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Should I keep in contact with her?

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When I was still a young child, I befriended a young girl in Canada and kept in contact with her. In the pre-internet days, we wrote letters to each other. Nowadays, we communicate via Facebook and email. However, since she lives in the middle of nowhere in Canada, her internet access is very poor and she is rarely online. I feel like we are distancing ourselves from each other and we just chat about very general stuff around once every 2-3 months.

However, we have the "routine" of mailing each other presents annually during birthdays and Christmases. The presents I mail in one occasion tend to cost around $20. It can sometimes even cost more. Mailing fees are expensive and I don't use a lot of the presents she sent me. Over time, this has become repetitive and we tend to send similar stuff each year - notebooks, bracelets, pens, key chains, etc.

It is hard to break away from this pattern though. Someone has to start it and breaking away from this "routine" will be rude.

Should I even keep in contact with her? I think it is natural for people to lose contact over time, but our pattern of mailing presents is preventing that.
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Whatever decision you make is fine. There's no wrong answer here. However if you're looking for a way to make a gentle break, you could include a letter in this year's package saying that you won't be able to continue the exchanges any longer. Thank her for everything, wish her well and do the slow fade online as well.
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>>16511325
Or alternatively, is there a way to change the pattern and become "closer"?
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Move on and save yourself the money of a relationship that isn't going anywhere. I am serious here because you aren't getting anything out of this besides shit you find in futureshop.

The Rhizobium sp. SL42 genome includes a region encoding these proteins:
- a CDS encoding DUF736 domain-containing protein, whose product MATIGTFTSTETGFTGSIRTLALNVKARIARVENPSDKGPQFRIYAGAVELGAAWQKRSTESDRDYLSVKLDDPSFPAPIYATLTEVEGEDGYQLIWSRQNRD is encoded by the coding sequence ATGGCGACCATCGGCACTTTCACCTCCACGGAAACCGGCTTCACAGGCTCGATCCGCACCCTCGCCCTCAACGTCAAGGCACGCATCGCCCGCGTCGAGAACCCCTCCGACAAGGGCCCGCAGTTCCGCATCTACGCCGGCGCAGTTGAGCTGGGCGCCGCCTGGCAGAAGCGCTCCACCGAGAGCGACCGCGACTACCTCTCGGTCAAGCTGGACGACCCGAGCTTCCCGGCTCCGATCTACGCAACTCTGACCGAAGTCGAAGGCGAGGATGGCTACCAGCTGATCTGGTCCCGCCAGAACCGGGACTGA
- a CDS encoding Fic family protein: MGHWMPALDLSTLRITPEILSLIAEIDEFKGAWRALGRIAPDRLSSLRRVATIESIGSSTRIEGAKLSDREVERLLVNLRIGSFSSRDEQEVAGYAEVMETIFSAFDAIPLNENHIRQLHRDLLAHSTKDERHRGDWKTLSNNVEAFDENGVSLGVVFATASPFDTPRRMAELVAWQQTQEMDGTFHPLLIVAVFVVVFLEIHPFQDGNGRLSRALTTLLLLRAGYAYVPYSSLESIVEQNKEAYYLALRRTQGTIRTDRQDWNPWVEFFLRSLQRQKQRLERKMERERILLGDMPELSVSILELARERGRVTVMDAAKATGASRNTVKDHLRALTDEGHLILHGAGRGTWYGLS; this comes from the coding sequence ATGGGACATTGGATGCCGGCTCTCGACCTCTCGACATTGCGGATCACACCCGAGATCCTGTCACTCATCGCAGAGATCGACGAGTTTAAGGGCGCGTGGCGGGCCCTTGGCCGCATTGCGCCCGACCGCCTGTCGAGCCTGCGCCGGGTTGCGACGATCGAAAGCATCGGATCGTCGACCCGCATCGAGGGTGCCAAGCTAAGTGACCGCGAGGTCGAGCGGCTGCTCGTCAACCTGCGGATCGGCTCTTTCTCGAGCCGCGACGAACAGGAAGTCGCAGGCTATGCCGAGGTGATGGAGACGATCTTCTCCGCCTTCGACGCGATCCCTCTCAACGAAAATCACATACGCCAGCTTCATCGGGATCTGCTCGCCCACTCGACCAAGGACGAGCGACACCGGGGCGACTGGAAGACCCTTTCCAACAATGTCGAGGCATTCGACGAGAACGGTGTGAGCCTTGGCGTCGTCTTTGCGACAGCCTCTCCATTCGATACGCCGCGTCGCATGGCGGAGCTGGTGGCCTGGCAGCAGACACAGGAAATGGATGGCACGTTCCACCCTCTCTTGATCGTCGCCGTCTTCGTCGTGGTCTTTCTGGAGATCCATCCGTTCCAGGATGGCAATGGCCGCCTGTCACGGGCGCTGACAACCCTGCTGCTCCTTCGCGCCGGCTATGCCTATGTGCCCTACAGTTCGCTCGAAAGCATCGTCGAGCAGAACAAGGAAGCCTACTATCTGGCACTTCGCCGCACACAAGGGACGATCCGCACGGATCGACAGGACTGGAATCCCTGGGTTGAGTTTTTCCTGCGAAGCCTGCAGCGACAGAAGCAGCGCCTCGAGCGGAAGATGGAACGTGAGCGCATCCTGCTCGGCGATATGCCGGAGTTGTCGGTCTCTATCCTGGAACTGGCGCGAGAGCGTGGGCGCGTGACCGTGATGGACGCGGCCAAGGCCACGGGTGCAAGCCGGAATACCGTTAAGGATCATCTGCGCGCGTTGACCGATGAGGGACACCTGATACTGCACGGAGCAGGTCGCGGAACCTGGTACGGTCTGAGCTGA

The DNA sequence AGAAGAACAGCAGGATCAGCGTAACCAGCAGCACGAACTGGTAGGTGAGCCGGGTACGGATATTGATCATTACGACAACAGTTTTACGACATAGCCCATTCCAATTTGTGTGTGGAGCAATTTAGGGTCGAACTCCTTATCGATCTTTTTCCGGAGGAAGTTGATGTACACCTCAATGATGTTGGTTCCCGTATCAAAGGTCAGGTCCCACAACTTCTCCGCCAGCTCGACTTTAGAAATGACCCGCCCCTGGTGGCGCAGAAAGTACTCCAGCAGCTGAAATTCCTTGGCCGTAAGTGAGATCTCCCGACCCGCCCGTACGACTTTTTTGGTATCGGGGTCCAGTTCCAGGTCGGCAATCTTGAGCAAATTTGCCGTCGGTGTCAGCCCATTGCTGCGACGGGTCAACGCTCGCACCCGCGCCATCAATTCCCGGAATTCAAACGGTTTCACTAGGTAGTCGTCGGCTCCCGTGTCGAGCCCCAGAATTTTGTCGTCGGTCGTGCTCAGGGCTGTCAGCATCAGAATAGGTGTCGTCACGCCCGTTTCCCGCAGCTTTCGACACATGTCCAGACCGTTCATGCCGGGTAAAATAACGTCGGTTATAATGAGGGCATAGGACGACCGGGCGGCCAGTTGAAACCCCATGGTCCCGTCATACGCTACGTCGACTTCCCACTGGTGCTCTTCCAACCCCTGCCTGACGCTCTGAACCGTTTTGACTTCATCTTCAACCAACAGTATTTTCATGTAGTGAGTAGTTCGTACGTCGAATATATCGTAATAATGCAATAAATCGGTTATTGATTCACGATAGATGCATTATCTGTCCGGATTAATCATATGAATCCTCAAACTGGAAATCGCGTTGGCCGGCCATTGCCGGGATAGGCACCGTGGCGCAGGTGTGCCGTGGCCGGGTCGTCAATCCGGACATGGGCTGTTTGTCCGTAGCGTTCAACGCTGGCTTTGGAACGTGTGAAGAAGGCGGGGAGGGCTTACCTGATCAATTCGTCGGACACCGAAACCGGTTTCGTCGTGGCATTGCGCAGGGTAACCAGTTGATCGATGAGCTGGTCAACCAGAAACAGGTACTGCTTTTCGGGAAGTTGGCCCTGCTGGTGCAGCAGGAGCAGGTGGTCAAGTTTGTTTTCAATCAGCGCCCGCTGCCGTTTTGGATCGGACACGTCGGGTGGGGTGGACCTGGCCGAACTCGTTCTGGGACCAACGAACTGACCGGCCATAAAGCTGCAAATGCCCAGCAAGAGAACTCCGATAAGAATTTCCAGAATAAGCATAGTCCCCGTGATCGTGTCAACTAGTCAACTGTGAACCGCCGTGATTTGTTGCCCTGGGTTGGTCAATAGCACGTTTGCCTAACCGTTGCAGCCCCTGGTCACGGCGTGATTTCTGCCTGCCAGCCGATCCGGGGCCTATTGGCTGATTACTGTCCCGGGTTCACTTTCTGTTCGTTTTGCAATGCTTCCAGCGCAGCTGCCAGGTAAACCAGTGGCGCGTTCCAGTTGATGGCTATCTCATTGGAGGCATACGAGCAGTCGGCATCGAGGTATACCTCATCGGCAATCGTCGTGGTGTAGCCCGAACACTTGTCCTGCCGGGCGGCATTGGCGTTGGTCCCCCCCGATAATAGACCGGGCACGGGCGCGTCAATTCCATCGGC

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>>16511332
We can't know that. Closeness depends on what your needs are and whether this friendship can provide for them. I have no idea what it is you want to get out of this arrangement and whether that's possible for her to do from bumfuck Canada. That's for you to consider. If you think there's a way to make this more apparently beneficial and valuable to you then ask for it.
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>>16511349
>then ask for it
I am an introvert. How can I do this?
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>>16511359
Introversion has nothing to do with asking for things. You've mistaken it for a synonym of "shy." Introversion isn't a social handicap. Shyness is.

For an example of why that's the case, consider how it's preventing you from pursuing a fulfilling friendship.

One way to think about the difference is that introversion is like not enjoying tomatoes. You'll eat them if you absolutely have to, like if you're a dinner guest and don't want to hurt feelings, but after that meal you're going to need a couple of non-tomato meals to get over the experience. On the other hand, shyness is like having a phobia of tomatoes where you curl into a ball if you see one on your plate. That's the sort of problem you're dealing with. It doesn't help you deal with the problem by claiming you simply don't like tomatoes. "Rather not" is not a synonym for "phobia."